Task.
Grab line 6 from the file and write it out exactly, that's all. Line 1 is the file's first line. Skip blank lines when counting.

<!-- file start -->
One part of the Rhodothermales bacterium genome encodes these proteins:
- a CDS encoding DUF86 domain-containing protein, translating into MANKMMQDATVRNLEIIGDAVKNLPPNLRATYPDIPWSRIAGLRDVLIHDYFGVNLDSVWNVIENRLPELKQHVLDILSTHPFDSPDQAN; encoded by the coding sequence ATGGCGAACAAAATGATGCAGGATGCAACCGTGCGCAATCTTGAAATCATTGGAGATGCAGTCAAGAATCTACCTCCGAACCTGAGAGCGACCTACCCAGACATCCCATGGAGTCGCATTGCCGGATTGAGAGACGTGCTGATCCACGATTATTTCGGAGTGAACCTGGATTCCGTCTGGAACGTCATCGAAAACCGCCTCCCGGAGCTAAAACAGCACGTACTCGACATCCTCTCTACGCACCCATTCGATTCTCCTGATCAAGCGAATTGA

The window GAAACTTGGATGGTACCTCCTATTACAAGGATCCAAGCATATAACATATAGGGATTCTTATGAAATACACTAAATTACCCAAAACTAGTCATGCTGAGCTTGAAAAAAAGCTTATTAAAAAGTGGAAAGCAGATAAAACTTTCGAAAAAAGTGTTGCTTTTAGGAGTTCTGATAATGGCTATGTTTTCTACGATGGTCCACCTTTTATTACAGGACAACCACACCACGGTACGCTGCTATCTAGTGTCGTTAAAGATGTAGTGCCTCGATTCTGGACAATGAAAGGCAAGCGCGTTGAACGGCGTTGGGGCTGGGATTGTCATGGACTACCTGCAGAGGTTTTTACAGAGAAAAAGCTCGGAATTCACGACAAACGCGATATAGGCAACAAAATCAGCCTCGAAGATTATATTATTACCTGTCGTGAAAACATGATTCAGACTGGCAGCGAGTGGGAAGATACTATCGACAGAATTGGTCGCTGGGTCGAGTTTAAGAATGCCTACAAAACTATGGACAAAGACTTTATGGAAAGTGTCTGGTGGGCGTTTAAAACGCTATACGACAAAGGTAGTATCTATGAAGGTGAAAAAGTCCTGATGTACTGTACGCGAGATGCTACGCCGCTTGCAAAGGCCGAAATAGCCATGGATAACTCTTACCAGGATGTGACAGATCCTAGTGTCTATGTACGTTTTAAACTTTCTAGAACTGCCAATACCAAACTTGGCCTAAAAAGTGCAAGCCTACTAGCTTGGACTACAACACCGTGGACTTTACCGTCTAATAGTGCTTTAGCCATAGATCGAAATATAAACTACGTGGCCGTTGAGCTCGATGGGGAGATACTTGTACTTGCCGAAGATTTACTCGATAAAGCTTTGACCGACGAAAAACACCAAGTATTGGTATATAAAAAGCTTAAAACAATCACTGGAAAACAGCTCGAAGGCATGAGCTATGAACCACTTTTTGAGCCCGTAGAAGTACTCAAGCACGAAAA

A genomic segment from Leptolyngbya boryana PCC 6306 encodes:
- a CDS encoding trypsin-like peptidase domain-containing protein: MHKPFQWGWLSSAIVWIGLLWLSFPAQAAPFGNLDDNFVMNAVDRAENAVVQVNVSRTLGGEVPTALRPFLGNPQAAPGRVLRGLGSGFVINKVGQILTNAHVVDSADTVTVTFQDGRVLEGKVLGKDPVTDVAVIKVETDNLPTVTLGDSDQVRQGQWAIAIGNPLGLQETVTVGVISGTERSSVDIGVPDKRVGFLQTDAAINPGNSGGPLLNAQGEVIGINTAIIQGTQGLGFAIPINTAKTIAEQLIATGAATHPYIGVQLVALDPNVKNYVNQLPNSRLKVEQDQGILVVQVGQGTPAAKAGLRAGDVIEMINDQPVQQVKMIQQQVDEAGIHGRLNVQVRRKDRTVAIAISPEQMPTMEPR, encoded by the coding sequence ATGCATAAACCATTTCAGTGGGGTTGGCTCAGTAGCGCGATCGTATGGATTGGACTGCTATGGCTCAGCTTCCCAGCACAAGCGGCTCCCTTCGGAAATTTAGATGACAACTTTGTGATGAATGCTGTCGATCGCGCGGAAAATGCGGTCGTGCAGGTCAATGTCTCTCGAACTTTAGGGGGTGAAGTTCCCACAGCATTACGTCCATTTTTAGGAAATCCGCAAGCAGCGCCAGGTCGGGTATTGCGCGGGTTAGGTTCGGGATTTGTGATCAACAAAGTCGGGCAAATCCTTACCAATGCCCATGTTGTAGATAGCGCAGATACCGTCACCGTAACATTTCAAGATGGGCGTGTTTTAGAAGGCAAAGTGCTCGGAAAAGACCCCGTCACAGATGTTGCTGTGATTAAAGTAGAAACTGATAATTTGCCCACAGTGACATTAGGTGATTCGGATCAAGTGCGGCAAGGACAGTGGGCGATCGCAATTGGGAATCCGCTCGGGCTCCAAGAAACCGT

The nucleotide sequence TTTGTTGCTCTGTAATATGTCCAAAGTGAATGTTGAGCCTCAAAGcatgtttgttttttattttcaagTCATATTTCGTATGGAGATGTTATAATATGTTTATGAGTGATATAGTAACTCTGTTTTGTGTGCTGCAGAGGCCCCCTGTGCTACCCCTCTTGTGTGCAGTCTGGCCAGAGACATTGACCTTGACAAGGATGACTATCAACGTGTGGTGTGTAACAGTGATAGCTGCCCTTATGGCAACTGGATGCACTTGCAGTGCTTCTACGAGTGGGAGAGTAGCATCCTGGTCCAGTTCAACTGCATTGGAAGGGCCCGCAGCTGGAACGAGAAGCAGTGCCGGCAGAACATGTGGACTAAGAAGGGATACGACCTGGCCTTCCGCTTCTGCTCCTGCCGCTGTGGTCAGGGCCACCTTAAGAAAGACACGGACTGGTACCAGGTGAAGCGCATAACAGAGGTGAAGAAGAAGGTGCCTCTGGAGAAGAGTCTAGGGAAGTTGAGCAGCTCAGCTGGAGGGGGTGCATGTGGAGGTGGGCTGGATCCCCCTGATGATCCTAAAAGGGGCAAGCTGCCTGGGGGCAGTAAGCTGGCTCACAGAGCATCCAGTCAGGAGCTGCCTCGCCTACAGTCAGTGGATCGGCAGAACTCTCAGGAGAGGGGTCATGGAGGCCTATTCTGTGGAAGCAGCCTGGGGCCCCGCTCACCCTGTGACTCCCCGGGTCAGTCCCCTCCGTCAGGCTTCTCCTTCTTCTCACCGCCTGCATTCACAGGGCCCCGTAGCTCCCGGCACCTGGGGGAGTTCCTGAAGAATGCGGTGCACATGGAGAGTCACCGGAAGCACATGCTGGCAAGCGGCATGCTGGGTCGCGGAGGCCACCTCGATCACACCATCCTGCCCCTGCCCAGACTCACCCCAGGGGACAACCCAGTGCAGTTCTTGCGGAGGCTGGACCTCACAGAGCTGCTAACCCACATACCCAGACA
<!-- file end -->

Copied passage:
The nucleotide sequence TTTGTTGCTCTGTAATATGTCCAAAGTGAATGTTGAGCCTCAAAGcatgtttgttttttattttcaagTCATATTTCGTATGGAGATGTTATAATATGTTTATGAGTGATATAGTAACTCTGTTTTGTGTGCTGCAGAGGCCCCCTGTGCTACCCCTCTTGTGTGCAGTCTGGCCAGAGACATTGACCTTGACAAGGATGACTATCAACGTGTGGTGTGTAACAGTGATAGCTGCCCTTATGGCAACTGGATGCACTTGCAGTGCTTCTACGAGTGGGAGAGTAGCATCCTGGTCCAGTTCAACTGCATTGGAAGGGCCCGCAGCTGGAACGAGAAGCAGTGCCGGCAGAACATGTGGACTAAGAAGGGATACGACCTGGCCTTCCGCTTCTGCTCCTGCCGCTGTGGTCAGGGCCACCTTAAGAAAGACACGGACTGGTACCAGGTGAAGCGCATAACAGAGGTGAAGAAGAAGGTGCCTCTGGAGAAGAGTCTAGGGAAGTTGAGCAGCTCAGCTGGAGGGGGTGCATGTGGAGGTGGGCTGGATCCCCCTGATGATCCTAAAAGGGGCAAGCTGCCTGGGGGCAGTAAGCTGGCTCACAGAGCATCCAGTCAGGAGCTGCCTCGCCTACAGTCAGTGGATCGGCAGAACTCTCAGGAGAGGGGTCATGGAGGCCTATTCTGTGGAAGCAGCCTGGGGCCCCGCTCACCCTGTGACTCCCCGGGTCAGTCCCCTCCGTCAGGCTTCTCCTTCTTCTCACCGCCTGCATTCACAGGGCCCCGTAGCTCCCGGCACCTGGGGGAGTTCCTGAAGAATGCGGTGCACATGGAGAGTCACCGGAAGCACATGCTGGCAAGCGGCATGCTGGGTCGCGGAGGCCACCTCGATCACACCATCCTGCCCCTGCCCAGACTCACCCCAGGGGACAACCCAGTGCAGTTCTTGCGGAGGCTGGACCTCACAGAGCTGCTAACCCACATACCCAGACA